Building Community

Georgina Dodge

The University of Iowa has a rich history in civil rights and efforts with diversity and inclusion, as demonstrated by its many firsts: the first public university to admit women and men on an equal basis (1855); the first public university in the country to grant a law degree to an African American (G. Alexander Clark, 1870); the first public university to include optional questions about sexual orientation and gender identity on its admission application—to name but a few. By embracing all aspects of diversity, advancing inclusion and making difference welcome, we are better able to succeed and excel in an increasingly complex world.

The UI’s Chief Diversity Office has the privilege to partner, consult, and provide leadership with many across campus and in the community. Within this office, the Diversity Resources Team, Equal Opportunity and Diversity, and the Center for Diversity and Enrichment collaborate with multiple partners to encourage elementary students to attend college; maintain compliance with laws, regulations, and policies; and provide skill-building opportunities.

In our community, inclusion happens in ways both big and small, through well-publicized initiatives or small acts of kindness witnessed by no one. We may have different ideas about how to get there, but we all want the same outcome: a campus that welcomes all of its members, that provides space and respect for differences, and that actively acknowledges the challenge of those efforts, yet embraces that challenge as the embodiment of its values.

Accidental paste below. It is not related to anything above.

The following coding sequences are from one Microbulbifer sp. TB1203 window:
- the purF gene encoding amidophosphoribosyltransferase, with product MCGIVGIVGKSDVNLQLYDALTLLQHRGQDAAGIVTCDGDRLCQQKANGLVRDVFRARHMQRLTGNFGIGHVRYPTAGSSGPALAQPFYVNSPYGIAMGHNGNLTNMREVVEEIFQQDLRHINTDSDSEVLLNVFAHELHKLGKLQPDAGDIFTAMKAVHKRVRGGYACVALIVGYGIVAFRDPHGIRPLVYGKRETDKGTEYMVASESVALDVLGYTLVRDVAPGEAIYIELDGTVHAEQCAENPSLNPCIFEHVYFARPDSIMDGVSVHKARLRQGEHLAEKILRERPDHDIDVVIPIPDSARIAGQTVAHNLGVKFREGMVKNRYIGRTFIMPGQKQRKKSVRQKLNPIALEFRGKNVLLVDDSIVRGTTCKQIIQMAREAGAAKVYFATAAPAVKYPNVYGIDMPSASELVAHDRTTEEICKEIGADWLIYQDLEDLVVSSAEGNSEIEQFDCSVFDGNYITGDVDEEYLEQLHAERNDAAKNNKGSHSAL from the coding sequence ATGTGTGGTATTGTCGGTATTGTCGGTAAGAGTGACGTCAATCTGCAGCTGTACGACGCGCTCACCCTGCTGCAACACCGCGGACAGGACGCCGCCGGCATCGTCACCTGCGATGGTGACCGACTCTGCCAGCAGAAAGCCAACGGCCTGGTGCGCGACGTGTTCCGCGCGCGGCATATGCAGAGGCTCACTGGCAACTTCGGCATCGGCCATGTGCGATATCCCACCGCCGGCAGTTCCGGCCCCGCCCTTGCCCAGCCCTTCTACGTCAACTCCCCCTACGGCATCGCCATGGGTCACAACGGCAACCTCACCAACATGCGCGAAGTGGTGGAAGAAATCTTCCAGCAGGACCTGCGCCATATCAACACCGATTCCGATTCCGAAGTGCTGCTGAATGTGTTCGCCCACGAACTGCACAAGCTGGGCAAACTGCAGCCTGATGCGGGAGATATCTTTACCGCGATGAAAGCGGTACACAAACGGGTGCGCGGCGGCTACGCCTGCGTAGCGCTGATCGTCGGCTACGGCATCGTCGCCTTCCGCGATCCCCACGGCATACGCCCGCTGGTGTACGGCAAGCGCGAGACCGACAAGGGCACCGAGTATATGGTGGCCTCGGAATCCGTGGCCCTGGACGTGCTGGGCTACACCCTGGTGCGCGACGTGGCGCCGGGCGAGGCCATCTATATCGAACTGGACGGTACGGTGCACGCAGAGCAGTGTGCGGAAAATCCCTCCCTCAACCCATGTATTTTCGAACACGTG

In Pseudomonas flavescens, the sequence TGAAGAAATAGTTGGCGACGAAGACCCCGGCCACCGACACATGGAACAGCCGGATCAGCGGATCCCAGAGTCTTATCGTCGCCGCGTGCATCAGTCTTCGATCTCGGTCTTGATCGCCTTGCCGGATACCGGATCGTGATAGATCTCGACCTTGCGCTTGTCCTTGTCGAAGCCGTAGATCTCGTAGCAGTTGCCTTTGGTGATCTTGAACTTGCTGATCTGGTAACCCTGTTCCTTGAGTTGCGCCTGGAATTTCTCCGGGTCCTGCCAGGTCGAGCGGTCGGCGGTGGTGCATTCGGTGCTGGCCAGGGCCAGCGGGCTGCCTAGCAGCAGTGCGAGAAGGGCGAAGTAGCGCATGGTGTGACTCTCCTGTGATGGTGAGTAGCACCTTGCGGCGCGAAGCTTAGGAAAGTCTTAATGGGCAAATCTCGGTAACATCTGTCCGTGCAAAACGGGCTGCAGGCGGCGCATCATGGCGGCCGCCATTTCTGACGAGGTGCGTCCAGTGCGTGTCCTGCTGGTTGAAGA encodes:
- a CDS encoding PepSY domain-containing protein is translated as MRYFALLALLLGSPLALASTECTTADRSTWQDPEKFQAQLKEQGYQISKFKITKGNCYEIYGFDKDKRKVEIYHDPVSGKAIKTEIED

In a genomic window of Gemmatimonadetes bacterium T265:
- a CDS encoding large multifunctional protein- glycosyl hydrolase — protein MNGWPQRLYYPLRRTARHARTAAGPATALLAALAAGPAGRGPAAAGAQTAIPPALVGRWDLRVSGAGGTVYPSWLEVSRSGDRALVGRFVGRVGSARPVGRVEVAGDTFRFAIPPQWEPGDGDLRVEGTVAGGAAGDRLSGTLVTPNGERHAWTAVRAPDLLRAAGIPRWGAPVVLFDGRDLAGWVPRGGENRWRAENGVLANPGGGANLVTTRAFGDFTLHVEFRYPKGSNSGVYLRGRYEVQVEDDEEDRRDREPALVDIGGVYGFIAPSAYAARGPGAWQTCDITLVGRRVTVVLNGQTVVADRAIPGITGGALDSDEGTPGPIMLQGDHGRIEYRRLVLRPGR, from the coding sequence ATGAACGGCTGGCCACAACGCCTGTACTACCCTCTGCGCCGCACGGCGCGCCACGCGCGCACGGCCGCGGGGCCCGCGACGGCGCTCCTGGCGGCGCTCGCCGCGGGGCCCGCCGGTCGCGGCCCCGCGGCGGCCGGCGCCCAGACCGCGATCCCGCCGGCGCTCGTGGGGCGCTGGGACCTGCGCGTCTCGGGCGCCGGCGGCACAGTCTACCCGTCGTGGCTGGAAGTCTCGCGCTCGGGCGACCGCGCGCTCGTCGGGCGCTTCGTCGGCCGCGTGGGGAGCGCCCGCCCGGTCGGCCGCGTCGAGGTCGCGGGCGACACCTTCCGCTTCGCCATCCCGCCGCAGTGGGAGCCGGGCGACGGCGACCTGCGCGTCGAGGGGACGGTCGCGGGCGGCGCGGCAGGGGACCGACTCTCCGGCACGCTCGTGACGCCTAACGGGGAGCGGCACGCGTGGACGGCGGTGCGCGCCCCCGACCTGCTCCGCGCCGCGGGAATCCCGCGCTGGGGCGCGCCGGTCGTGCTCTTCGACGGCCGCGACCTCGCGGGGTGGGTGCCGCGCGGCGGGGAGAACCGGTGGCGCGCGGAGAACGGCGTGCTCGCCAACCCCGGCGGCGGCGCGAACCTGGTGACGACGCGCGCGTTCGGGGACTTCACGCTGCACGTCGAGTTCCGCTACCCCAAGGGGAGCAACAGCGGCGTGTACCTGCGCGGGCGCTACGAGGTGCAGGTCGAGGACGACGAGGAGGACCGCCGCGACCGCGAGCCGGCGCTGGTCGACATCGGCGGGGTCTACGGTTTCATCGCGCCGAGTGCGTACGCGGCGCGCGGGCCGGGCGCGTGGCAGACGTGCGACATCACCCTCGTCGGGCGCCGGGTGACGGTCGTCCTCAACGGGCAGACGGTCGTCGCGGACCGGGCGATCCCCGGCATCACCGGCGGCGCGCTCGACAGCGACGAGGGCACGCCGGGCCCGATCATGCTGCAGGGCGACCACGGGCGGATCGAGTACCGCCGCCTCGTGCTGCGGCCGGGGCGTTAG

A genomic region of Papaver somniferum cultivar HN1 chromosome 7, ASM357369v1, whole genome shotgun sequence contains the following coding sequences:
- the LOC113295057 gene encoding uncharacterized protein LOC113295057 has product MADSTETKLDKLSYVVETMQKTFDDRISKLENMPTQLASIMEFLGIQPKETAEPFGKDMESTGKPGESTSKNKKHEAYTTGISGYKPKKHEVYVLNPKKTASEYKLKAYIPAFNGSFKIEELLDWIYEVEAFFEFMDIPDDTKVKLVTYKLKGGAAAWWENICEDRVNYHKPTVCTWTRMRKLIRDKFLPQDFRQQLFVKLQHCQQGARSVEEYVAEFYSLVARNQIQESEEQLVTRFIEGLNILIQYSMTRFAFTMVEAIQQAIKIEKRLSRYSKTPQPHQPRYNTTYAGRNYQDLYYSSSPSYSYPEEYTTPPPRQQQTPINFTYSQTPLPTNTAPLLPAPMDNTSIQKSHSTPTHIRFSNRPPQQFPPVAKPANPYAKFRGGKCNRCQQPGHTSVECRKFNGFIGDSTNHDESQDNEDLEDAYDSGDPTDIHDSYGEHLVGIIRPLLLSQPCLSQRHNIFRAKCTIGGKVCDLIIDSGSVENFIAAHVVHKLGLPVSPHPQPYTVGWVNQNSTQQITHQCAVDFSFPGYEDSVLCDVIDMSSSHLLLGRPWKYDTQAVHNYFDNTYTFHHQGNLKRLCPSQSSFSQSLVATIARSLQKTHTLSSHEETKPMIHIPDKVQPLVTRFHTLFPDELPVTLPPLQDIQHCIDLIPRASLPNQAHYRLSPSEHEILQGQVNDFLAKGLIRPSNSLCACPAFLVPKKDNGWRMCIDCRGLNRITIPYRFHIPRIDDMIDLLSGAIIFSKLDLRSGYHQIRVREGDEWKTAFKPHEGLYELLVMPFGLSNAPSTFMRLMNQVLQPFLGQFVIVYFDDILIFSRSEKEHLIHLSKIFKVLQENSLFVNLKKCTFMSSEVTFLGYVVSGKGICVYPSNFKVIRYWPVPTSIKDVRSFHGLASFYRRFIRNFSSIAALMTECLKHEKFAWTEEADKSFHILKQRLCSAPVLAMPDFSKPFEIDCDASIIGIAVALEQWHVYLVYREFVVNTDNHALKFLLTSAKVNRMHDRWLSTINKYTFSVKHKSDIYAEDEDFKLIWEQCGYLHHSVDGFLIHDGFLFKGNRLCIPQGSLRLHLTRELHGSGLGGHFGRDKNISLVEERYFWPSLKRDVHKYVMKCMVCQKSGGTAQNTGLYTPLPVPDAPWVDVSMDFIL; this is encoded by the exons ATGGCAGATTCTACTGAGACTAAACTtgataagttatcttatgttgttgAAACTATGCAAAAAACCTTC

Those values must be those of the community, not of any one group or person. Although priorities may vary broadly, there exists on this campus a consistent hunger for knowledge, a desire to learn how best to create a space where one can feel included and successful, and ensure that others also feel included in the spaces we occupy. We want to relate to one another, to be in fellowship together, to bridge differences, and to thrive together.

The following pages contain examples highlighting diversity and inclusion on campus. There is much more work being done at the university and in the community that we do not have space for here, but I express my gratitude to the agents of those actions. And I thank the student journalists and others who have contributed to this publication; we value your voices. We encourage you to share your story by contacting, and visit the Diversity at Iowa website,, which is the diversity portal for the University of Iowa and contains more news, events, and resources.